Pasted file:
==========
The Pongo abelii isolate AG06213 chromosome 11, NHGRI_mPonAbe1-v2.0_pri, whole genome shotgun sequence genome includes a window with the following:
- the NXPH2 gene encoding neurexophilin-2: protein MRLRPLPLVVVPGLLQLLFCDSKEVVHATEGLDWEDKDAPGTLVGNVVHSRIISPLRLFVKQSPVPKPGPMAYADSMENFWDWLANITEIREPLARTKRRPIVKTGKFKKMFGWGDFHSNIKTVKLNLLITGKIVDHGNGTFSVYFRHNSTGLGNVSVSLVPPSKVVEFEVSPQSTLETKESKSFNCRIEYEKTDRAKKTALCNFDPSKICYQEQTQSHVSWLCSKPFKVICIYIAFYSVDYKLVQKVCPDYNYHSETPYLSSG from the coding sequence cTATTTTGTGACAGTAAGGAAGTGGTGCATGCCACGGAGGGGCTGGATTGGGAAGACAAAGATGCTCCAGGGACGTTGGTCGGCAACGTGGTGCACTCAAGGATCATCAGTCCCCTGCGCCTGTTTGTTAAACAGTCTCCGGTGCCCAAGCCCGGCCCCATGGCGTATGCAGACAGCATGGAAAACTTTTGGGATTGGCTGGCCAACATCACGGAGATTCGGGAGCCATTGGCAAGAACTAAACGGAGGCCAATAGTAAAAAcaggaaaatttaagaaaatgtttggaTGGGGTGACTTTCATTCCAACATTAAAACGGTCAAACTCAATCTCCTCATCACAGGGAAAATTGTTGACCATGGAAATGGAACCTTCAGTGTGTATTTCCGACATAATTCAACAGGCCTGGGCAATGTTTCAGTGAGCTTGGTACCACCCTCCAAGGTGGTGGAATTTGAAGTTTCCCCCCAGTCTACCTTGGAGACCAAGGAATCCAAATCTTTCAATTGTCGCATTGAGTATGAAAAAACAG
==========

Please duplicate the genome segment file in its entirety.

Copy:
The Pongo abelii isolate AG06213 chromosome 11, NHGRI_mPonAbe1-v2.0_pri, whole genome shotgun sequence genome includes a window with the following:
- the NXPH2 gene encoding neurexophilin-2: protein MRLRPLPLVVVPGLLQLLFCDSKEVVHATEGLDWEDKDAPGTLVGNVVHSRIISPLRLFVKQSPVPKPGPMAYADSMENFWDWLANITEIREPLARTKRRPIVKTGKFKKMFGWGDFHSNIKTVKLNLLITGKIVDHGNGTFSVYFRHNSTGLGNVSVSLVPPSKVVEFEVSPQSTLETKESKSFNCRIEYEKTDRAKKTALCNFDPSKICYQEQTQSHVSWLCSKPFKVICIYIAFYSVDYKLVQKVCPDYNYHSETPYLSSG from the coding sequence cTATTTTGTGACAGTAAGGAAGTGGTGCATGCCACGGAGGGGCTGGATTGGGAAGACAAAGATGCTCCAGGGACGTTGGTCGGCAACGTGGTGCACTCAAGGATCATCAGTCCCCTGCGCCTGTTTGTTAAACAGTCTCCGGTGCCCAAGCCCGGCCCCATGGCGTATGCAGACAGCATGGAAAACTTTTGGGATTGGCTGGCCAACATCACGGAGATTCGGGAGCCATTGGCAAGAACTAAACGGAGGCCAATAGTAAAAAcaggaaaatttaagaaaatgtttggaTGGGGTGACTTTCATTCCAACATTAAAACGGTCAAACTCAATCTCCTCATCACAGGGAAAATTGTTGACCATGGAAATGGAACCTTCAGTGTGTATTTCCGACATAATTCAACAGGCCTGGGCAATGTTTCAGTGAGCTTGGTACCACCCTCCAAGGTGGTGGAATTTGAAGTTTCCCCCCAGTCTACCTTGGAGACCAAGGAATCCAAATCTTTCAATTGTCGCATTGAGTATGAAAAAACAG